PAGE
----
Photographers are being kept busy shooting exhibits. Movies filmed in New York will tell the city's story in a circular theater at the New York World's Fair. Color slides of Alpine scenes will cover an entire dome at Lausanne's National Exhibition.
Newest thing in pool: elliptical table Combination billiards and pool is played on this table with an elliptical cushion and a single pocket on one of its two focal points. A ball hit to pass over the other focal point rebounds into the pocket every time. The table was designed by Arthur P. Frigo Jr., […]
Sideways rocket makes crosswind A rocket engine mounted on the side of a new car shows GM research engineers how it will react to any kind of crosswind. The rocket’s thrust, from 50 to 200 pounds, can be accurately controlled, and the rocket can be mounted anywhere on the car. Instruments in the back seat […]
By Charles Remsberg Illustrated by Ray Pioch A SOARING arch 630 feet high, and of equal span, will soon be the tallest monument in the U.S. Its gleaming skin will be made of 886 tons of stainless steel, biggest single order on record. Trains with ingenious drum-shaped cars will run up and down inside it. Called the Gateway Arch, it forms the spectacular centerpiece of St. Louis' new $30 million Jefferson National Ex- pansion Memorial Park. It symbolizes the city's role as the gateway to the West after the Louisiana Purchase of 1803.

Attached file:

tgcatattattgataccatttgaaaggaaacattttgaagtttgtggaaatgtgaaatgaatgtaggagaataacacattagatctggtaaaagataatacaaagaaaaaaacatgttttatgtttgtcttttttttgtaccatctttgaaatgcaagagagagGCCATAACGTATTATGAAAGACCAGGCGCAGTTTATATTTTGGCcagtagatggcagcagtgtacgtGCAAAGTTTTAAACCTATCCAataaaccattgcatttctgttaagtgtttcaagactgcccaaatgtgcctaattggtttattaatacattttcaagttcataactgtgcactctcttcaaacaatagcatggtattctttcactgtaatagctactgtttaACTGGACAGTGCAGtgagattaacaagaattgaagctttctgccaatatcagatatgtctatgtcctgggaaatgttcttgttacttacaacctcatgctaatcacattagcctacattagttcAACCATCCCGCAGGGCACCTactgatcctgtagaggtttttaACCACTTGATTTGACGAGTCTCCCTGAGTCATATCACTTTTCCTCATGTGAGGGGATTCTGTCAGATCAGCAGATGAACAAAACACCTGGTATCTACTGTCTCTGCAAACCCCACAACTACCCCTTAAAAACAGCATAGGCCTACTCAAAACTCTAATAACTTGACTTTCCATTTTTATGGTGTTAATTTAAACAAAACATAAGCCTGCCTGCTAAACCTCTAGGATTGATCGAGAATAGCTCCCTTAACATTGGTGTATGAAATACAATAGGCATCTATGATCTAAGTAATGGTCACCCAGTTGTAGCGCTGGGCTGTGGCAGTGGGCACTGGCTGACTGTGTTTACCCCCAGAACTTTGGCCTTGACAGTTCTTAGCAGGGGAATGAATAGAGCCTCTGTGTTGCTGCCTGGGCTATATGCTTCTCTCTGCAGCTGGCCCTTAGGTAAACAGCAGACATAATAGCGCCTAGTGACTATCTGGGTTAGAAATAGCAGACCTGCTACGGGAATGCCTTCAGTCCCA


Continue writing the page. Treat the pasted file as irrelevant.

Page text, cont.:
Using a new portable TV camera and battery pack, a telecaster no longer has to drag power cables behind him. All he needs for audio and video transmission to a booster unit a mile away is the five-pound camera in his hands and the 25-pound power pack on his back. The Newschief system was modified, with the help of American Broadcasting Co. engineers, from Sylvania's closed-circuit transistor apparatus. The back pack contains transmitter, broadcasting equipment, and a nickel-cadmium battery good for an hour. While it is being recharged, a new battery can be clipped on without loss of signal.
Twin towers, 110 stories high, world’s tallest Two 1,350-foot buildings, planned for New York City’s World Trade Center, will top the Empire State Building by 100 feet, not counting its TV antenna. Each of the 110-story towers will have twice the office space of the Pan Am Building’s 2.4 million square feet, now the world’s […]
Pushbuttons replace dials on telephone Tests in regular service last winter at Carnegie and Greensburg, Pa., suburbs of Pittsburgh, have shown it’s easier and more than twice as fast to press buttons for a phone call than it is to twirl a dial. As each “touch-tone” button is pushed, it sounds a pleasing musical tone. […]
There is still a way today that an ordinary person, lacking the necessary capital to start his own business, can earn the large yearly income he dreams about—with all the fine things in life that go with it! You can turn your hopes and dreams into visible reality— quickly . . . easily—with a tiny "peanut" investment—without risking your present job and without the necessity of ever selling again.
By Herbert Shuldiner CASEY STENGEL'S hapless New York Mets, holders of the worst baseball record in history, now have the newest park in the nation. The ancient manager hopes this will finally put his team in the winning column. But even if it doesn't, towering new Shea Stadium, an $18,000,000 convertible ball park opening this month, will be one of the most convenient sports arenas in the world.